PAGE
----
There are several ways to define dictionaries. One method is to use braces, {}, with commaseparated entries given in the form key:value.

Dictionaries behave as lists and tuples for several important operations.
Operation  Syntax for lists  Syntax for dictionaries 
Accessing elements 
L[3]  D["key"] 
Length  len(L)  len(D) 
Modifying  L[3] = 17  D["key"] = 17 
Deleting items  del L[3]  del D["key"] 

A dictionary can have the same value multiple times, but each key can only appear once must be immutable.




Another way to add items to a dictionary is with the update() method:



We can iterate through the keys, or values, or both, of a dictionary.





Exercise: Consider the following directed graph.
Create a dictionary whose keys are the vertices of the above directed graph, and whose values are the lists of the vertices that it points to. For instance, the vertex 1 points to the vertices 2 and 3, so the dictionary will look like:
d = { ..., 1:[2,3], ... }
Then try
g = DiGraph(d)
g.plot()


Using sage types: The srange command
Example: Construct a $3 \times 3$ matrix whose $(i,j)$ entry is the rational number $\frac{i}{j}$.





Modifying lists has consequences!
Try to predict the results of the following commands.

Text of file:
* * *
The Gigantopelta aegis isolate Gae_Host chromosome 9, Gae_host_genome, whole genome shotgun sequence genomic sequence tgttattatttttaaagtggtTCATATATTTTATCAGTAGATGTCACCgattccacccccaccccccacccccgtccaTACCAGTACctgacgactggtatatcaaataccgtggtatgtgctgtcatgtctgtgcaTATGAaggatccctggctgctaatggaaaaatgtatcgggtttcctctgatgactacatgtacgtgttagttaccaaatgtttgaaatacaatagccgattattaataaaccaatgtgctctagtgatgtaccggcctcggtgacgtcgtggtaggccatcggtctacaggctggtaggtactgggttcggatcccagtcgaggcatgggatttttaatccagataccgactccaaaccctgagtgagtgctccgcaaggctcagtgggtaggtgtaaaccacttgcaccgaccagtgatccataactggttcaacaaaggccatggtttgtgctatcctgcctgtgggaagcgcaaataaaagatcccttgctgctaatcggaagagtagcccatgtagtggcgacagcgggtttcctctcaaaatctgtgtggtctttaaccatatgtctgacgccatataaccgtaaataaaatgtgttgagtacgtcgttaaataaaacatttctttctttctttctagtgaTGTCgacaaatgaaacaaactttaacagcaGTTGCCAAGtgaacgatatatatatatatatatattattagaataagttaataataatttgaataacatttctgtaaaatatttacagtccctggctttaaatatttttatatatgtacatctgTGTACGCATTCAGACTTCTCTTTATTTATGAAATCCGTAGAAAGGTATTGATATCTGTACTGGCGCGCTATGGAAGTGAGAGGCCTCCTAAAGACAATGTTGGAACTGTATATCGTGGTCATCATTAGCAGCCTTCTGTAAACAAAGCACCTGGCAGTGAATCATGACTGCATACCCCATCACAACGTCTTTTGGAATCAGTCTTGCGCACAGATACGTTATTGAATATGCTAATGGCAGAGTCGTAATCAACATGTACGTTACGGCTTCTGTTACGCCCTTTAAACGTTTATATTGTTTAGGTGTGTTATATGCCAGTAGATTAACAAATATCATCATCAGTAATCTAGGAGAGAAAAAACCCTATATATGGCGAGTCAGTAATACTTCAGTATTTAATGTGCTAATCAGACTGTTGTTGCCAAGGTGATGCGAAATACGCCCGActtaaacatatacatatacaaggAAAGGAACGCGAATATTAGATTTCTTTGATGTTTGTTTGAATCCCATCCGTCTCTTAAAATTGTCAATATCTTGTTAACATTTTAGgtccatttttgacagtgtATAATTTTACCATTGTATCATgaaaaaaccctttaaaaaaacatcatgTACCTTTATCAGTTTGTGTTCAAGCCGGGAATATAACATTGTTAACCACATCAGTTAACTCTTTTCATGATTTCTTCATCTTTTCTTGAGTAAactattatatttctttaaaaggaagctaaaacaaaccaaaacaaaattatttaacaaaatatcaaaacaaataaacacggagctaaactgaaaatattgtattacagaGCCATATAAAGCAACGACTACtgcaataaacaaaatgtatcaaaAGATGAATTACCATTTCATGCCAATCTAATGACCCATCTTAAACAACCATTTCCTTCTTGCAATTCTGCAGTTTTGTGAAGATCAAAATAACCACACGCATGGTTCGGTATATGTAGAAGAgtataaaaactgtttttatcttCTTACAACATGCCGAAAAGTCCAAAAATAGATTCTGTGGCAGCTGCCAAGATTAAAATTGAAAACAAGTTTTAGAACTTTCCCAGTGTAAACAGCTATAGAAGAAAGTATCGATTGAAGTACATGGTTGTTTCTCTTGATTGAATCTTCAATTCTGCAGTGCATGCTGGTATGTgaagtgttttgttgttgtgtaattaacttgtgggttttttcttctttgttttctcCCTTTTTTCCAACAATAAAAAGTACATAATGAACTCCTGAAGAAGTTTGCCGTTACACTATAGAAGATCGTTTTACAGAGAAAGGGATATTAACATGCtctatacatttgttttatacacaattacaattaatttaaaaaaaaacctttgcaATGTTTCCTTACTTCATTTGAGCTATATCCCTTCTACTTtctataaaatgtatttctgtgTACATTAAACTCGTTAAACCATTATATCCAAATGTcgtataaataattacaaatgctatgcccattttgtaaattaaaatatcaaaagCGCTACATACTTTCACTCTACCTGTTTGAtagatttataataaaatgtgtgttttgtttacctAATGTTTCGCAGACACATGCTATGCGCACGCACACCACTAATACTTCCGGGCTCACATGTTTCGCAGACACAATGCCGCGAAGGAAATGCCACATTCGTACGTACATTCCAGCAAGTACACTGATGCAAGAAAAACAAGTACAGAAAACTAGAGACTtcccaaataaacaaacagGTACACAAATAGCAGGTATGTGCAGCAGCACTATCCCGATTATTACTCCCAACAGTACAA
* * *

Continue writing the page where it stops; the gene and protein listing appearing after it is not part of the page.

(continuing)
Now try these:



You can use the command deepcopy to avoid these issues.


The same issues occur with dictionaries.




If we sum the first $N$ elements in column $k$ that sum will be the value of the element in the next row and column, namely, row $N+1$ and column $k+1$.
$\sum\limits_{n=k}^N P_{n,k} = P_{N+1,k+1}$
Since $P_{n,k} = \left( {\begin{array}{*{20}c} n \\ k \\ \end{array}} \right)$ this is the same as the statement
$\sum\limits_{n=k}^N \left( {\begin{array}{*{20}c} n \\ k \\ \end{array}} \right) = \left( {\begin{array}{*{20}c} N+1 \\ k+1 \\ \end{array}} \right)$
or, if we use the factorial definition of $n$ choose $k$
$\sum\limits_{n=k}^N \frac{n!}{(nk)! k!} = \frac{(N+1)!}{(Nk)!(k+1)!}$
Actually, this observation holds for all cases, and the Theorem is easy to prove by mathematical induction.
Look at each row of Pascal's Triangle. In all the cases in the Table, if $n$ is a prime (2, 3, 5, 7, 11), then $n$ divides all the entries in the row between the first and last, which are ones. On the other hand, when $n$ is not a prime (4, 6, 8, 9, 10), then $n$ does not divide every entry in the row. In particular, 4 doesn't divide 6; 6 doesn't divide 15 or 20; 8 doesn't divide 28; 9 doesn't divide 84; 10 doesn't divide 45; and 12 doesn't divide 66.
This observation also holds for all cases, and the result along with Eisenstein's criterion can be used to show that polynomials of the form
$x^{p1} + x^{p2} + \cdots + x + 1$
cannot be factored over the rational numbers when $p$ is a prime.